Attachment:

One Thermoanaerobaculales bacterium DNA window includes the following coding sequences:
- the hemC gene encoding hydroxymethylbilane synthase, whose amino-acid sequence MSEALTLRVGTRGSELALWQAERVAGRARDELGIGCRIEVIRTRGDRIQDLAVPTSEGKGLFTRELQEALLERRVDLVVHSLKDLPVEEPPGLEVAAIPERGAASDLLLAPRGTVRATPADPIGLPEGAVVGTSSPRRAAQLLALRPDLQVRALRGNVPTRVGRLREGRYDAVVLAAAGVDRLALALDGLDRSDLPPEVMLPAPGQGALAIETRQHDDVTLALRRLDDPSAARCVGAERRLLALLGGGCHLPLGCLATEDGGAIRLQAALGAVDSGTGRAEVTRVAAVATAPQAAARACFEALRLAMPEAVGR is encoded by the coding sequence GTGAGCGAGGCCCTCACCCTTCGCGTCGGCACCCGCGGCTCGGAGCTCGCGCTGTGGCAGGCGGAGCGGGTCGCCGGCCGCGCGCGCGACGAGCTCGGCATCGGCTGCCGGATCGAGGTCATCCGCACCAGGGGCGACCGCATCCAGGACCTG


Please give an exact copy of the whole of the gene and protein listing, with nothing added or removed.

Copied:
One Thermoanaerobaculales bacterium DNA window includes the following coding sequences:
- the hemC gene encoding hydroxymethylbilane synthase, whose amino-acid sequence MSEALTLRVGTRGSELALWQAERVAGRARDELGIGCRIEVIRTRGDRIQDLAVPTSEGKGLFTRELQEALLERRVDLVVHSLKDLPVEEPPGLEVAAIPERGAASDLLLAPRGTVRATPADPIGLPEGAVVGTSSPRRAAQLLALRPDLQVRALRGNVPTRVGRLREGRYDAVVLAAAGVDRLALALDGLDRSDLPPEVMLPAPGQGALAIETRQHDDVTLALRRLDDPSAARCVGAERRLLALLGGGCHLPLGCLATEDGGAIRLQAALGAVDSGTGRAEVTRVAAVATAPQAAARACFEALRLAMPEAVGR is encoded by the coding sequence GTGAGCGAGGCCCTCACCCTTCGCGTCGGCACCCGCGGCTCGGAGCTCGCGCTGTGGCAGGCGGAGCGGGTCGCCGGCCGCGCGCGCGACGAGCTCGGCATCGGCTGCCGGATCGAGGTCATCCGCACCAGGGGCGACCGCATCCAGGACCTG